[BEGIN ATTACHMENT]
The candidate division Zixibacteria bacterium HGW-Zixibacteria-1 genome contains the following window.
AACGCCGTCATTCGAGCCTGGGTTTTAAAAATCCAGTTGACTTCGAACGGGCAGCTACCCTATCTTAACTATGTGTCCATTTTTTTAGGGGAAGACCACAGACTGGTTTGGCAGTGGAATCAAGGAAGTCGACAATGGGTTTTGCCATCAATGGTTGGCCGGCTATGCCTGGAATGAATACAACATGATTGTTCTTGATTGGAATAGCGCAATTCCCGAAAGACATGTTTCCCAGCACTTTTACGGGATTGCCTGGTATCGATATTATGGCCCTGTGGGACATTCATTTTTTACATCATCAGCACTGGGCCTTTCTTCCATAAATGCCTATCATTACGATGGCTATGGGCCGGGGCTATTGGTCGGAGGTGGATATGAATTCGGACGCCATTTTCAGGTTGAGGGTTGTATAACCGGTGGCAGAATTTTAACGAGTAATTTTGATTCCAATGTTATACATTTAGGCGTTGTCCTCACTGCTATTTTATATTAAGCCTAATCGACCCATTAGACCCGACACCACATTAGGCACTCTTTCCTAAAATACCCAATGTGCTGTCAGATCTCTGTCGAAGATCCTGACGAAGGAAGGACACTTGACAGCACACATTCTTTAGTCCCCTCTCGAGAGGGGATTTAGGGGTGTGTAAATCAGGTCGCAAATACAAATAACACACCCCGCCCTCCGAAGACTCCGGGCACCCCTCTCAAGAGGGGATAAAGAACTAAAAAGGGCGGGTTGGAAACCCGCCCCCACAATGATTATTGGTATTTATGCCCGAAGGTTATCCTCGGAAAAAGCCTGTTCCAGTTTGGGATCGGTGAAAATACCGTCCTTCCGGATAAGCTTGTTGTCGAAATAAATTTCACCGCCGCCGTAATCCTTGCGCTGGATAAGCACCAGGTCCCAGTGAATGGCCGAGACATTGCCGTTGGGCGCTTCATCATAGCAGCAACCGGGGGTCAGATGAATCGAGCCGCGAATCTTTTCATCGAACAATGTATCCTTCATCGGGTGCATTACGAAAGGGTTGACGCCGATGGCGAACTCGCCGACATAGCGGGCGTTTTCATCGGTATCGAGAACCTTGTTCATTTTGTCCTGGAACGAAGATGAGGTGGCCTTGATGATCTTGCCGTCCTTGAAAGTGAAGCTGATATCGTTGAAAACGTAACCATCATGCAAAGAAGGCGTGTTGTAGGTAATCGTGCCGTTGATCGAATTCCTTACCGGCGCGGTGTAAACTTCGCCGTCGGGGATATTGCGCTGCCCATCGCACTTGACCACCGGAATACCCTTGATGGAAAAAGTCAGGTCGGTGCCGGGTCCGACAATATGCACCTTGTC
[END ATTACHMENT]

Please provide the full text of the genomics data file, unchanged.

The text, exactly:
The candidate division Zixibacteria bacterium HGW-Zixibacteria-1 genome contains the following window.
AACGCCGTCATTCGAGCCTGGGTTTTAAAAATCCAGTTGACTTCGAACGGGCAGCTACCCTATCTTAACTATGTGTCCATTTTTTTAGGGGAAGACCACAGACTGGTTTGGCAGTGGAATCAAGGAAGTCGACAATGGGTTTTGCCATCAATGGTTGGCCGGCTATGCCTGGAATGAATACAACATGATTGTTCTTGATTGGAATAGCGCAATTCCCGAAAGACATGTTTCCCAGCACTTTTACGGGATTGCCTGGTATCGATATTATGGCCCTGTGGGACATTCATTTTTTACATCATCAGCACTGGGCCTTTCTTCCATAAATGCCTATCATTACGATGGCTATGGGCCGGGGCTATTGGTCGGAGGTGGATATGAATTCGGACGCCATTTTCAGGTTGAGGGTTGTATAACCGGTGGCAGAATTTTAACGAGTAATTTTGATTCCAATGTTATACATTTAGGCGTTGTCCTCACTGCTATTTTATATTAAGCCTAATCGACCCATTAGACCCGACACCACATTAGGCACTCTTTCCTAAAATACCCAATGTGCTGTCAGATCTCTGTCGAAGATCCTGACGAAGGAAGGACACTTGACAGCACACATTCTTTAGTCCCCTCTCGAGAGGGGATTTAGGGGTGTGTAAATCAGGTCGCAAATACAAATAACACACCCCGCCCTCCGAAGACTCCGGGCACCCCTCTCAAGAGGGGATAAAGAACTAAAAAGGGCGGGTTGGAAACCCGCCCCCACAATGATTATTGGTATTTATGCCCGAAGGTTATCCTCGGAAAAAGCCTGTTCCAGTTTGGGATCGGTGAAAATACCGTCCTTCCGGATAAGCTTGTTGTCGAAATAAATTTCACCGCCGCCGTAATCCTTGCGCTGGATAAGCACCAGGTCCCAGTGAATGGCCGAGACATTGCCGTTGGGCGCTTCATCATAGCAGCAACCGGGGGTCAGATGAATCGAGCCGCGAATCTTTTCATCGAACAATGTATCCTTCATCGGGTGCATTACGAAAGGGTTGACGCCGATGGCGAACTCGCCGACATAGCGGGCGTTTTCATCGGTATCGAGAACCTTGTTCATTTTGTCCTGGAACGAAGATGAGGTGGCCTTGATGATCTTGCCGTCCTTGAAAGTGAAGCTGATATCGTTGAAAACGTAACCATCATGCAAAGAAGGCGTGTTGTAGGTAATCGTGCCGTTGATCGAATTCCTTACCGGCGCGGTGTAAACTTCGCCGTCGGGGATATTGCGCTGCCCATCGCACTTGACCACCGGAATACCCTTGATGGAAAAAGTCAGGTCGGTGCCGGGTCCGACAATATGCACCTTGTC